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Common Name: Milkwort
Polygala vulgaris is a perennial plant that can grow up to 0.35 metres tall.
It is harvested from the wild for local use as a food and medicine
Although no specific mention has been seen for this species, at least one member of this genus is said to be poisonous in large quantities.
Europe, including Britain, from Norway south and east to N. Africa and W. Asia.
Grassland on heaths, dunes etc[
], on acidic and alkaline soils[
Prefers a moderately fertile moisture-retentive well-drained soil, succeeding in full sun if the soil remains moist throughout the growing season, otherwise it is best in semi-shade[
]. Dislikes shade according to another report.
A very polymorphic species[
The leaves are used as a tea substitute[
]. They are used to adulterate green China tea[
The bitter-tasting milkwort has a reputation for increasing milk flow in nursing mothers, but this belief is in fact unfounded[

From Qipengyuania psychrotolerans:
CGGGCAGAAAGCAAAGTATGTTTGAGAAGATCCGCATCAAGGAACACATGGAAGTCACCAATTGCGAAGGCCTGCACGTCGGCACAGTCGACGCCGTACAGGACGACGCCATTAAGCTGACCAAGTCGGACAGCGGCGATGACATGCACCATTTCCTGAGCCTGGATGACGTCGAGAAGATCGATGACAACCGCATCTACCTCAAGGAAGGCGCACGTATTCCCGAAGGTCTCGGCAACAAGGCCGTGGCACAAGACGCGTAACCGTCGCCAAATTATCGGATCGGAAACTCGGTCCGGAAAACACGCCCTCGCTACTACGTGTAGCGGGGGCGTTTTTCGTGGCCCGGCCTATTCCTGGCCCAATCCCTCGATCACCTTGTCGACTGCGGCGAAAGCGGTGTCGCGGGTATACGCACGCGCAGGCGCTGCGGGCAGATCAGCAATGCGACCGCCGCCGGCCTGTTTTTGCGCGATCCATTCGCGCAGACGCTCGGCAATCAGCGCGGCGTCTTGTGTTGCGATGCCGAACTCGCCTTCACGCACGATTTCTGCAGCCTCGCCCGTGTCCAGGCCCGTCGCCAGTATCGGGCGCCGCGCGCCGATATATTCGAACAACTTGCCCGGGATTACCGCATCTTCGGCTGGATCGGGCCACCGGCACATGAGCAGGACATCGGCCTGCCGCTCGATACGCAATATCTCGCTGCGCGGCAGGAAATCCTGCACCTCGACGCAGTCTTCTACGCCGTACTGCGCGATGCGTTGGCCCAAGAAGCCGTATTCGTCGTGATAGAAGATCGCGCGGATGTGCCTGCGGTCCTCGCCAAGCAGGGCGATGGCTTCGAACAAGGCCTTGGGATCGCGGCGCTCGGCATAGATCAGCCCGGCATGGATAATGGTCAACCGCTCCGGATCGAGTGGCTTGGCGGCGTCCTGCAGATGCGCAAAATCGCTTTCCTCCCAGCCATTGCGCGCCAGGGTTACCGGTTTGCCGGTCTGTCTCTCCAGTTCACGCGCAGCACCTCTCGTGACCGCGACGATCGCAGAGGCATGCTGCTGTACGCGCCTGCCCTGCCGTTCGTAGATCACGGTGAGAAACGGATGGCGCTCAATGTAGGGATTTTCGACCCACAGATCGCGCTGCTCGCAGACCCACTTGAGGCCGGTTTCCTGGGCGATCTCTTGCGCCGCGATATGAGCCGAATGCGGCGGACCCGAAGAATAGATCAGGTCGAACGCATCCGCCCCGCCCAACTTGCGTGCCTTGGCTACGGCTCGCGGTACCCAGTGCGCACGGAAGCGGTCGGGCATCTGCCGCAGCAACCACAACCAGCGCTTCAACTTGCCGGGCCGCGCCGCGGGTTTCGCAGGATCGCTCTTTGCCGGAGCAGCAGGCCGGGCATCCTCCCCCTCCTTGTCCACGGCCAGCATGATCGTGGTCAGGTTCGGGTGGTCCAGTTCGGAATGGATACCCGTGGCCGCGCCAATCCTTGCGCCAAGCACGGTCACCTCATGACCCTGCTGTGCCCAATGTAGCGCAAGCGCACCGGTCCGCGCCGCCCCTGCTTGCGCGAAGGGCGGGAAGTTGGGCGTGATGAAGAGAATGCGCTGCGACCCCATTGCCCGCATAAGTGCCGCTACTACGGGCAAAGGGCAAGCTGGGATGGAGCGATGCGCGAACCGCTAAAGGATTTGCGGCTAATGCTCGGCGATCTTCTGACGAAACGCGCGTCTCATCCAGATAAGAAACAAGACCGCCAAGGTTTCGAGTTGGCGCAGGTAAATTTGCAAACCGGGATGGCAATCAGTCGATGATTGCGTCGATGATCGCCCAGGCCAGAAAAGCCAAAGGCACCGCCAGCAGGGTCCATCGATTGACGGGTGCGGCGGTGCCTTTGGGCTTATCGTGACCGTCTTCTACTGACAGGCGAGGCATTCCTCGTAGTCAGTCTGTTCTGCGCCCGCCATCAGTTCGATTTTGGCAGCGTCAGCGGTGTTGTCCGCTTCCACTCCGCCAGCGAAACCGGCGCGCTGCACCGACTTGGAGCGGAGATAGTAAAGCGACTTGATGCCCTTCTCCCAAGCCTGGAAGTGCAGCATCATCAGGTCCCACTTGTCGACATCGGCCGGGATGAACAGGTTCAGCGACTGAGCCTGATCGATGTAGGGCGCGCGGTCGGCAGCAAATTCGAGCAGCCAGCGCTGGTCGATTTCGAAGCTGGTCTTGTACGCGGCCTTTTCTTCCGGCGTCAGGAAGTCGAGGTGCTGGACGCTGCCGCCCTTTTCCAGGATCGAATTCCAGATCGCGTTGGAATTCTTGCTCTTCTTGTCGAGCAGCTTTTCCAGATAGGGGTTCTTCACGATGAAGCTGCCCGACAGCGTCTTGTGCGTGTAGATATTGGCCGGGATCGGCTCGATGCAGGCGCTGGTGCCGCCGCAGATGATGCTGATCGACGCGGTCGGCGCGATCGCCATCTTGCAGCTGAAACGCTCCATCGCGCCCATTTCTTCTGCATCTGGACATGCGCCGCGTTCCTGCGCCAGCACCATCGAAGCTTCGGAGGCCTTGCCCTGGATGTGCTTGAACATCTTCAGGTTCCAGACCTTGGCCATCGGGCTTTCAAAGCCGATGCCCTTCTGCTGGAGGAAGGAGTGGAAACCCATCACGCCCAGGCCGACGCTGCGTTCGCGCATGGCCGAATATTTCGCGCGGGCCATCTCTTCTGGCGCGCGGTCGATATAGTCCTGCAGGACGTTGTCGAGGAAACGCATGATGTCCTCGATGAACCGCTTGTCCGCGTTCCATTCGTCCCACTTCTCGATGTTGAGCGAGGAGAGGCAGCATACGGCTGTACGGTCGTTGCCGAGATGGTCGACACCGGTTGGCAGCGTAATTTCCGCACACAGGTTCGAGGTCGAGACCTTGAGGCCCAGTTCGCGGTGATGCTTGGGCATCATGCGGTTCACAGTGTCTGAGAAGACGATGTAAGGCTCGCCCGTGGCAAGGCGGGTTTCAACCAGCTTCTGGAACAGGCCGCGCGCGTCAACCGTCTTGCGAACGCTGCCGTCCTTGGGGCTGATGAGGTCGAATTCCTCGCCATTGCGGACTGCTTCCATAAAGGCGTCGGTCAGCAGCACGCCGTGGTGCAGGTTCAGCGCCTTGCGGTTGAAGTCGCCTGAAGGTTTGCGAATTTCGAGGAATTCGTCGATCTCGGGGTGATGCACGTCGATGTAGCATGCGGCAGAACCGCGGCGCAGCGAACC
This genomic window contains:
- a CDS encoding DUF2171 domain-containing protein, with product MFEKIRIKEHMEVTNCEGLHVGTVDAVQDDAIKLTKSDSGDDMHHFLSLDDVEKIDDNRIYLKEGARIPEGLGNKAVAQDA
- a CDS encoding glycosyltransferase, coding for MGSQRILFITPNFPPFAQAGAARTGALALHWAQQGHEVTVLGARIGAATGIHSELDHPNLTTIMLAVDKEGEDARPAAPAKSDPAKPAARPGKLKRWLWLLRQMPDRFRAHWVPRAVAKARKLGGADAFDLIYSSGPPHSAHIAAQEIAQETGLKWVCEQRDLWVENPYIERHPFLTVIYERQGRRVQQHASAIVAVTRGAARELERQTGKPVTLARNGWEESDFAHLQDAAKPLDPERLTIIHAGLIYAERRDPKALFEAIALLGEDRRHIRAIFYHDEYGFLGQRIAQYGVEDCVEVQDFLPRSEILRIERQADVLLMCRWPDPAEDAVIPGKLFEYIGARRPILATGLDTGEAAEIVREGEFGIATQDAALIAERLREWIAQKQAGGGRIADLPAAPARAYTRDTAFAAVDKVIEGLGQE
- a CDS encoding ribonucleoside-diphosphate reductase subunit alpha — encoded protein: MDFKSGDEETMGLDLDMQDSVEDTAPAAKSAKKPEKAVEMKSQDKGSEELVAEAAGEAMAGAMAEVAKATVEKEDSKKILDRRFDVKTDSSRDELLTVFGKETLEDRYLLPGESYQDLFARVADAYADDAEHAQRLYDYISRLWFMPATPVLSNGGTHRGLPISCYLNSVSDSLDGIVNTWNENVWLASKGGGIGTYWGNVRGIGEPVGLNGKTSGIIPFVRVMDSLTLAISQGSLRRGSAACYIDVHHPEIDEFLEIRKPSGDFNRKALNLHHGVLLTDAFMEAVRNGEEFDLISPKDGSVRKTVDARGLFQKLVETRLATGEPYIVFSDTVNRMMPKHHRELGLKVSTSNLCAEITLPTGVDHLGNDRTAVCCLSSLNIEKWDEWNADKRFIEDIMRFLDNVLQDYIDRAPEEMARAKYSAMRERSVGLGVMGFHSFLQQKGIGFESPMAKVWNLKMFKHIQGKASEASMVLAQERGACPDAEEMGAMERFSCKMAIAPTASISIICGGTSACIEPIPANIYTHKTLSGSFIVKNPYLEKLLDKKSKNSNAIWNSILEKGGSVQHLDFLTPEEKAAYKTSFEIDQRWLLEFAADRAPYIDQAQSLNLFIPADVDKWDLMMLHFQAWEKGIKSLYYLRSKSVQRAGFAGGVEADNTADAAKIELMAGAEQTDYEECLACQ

]. Whilst little used in modern herbalism, the root and aerial parts of the plant contain triterpenoid saponins which promote the clearing of phlegm from the bronchial tubes and so is a valuable herb for the treatment of respiratory problems such as chronic bronchitis, bronchial asthma and convulsive coughs such as whooping cough[
]. The plant is also thought to have sweat-inducing and diuretic properties[
Seed - sow spring or autumn in a cold frame[
]. When they are large enough to handle, prick the seedlings out into individual pots and grow them on in the greenhouse for their first winter. Plant them out into their permanent positions in late spring or early summer, after the last expected frosts.
Cuttings of young shoots in a frame in late spring[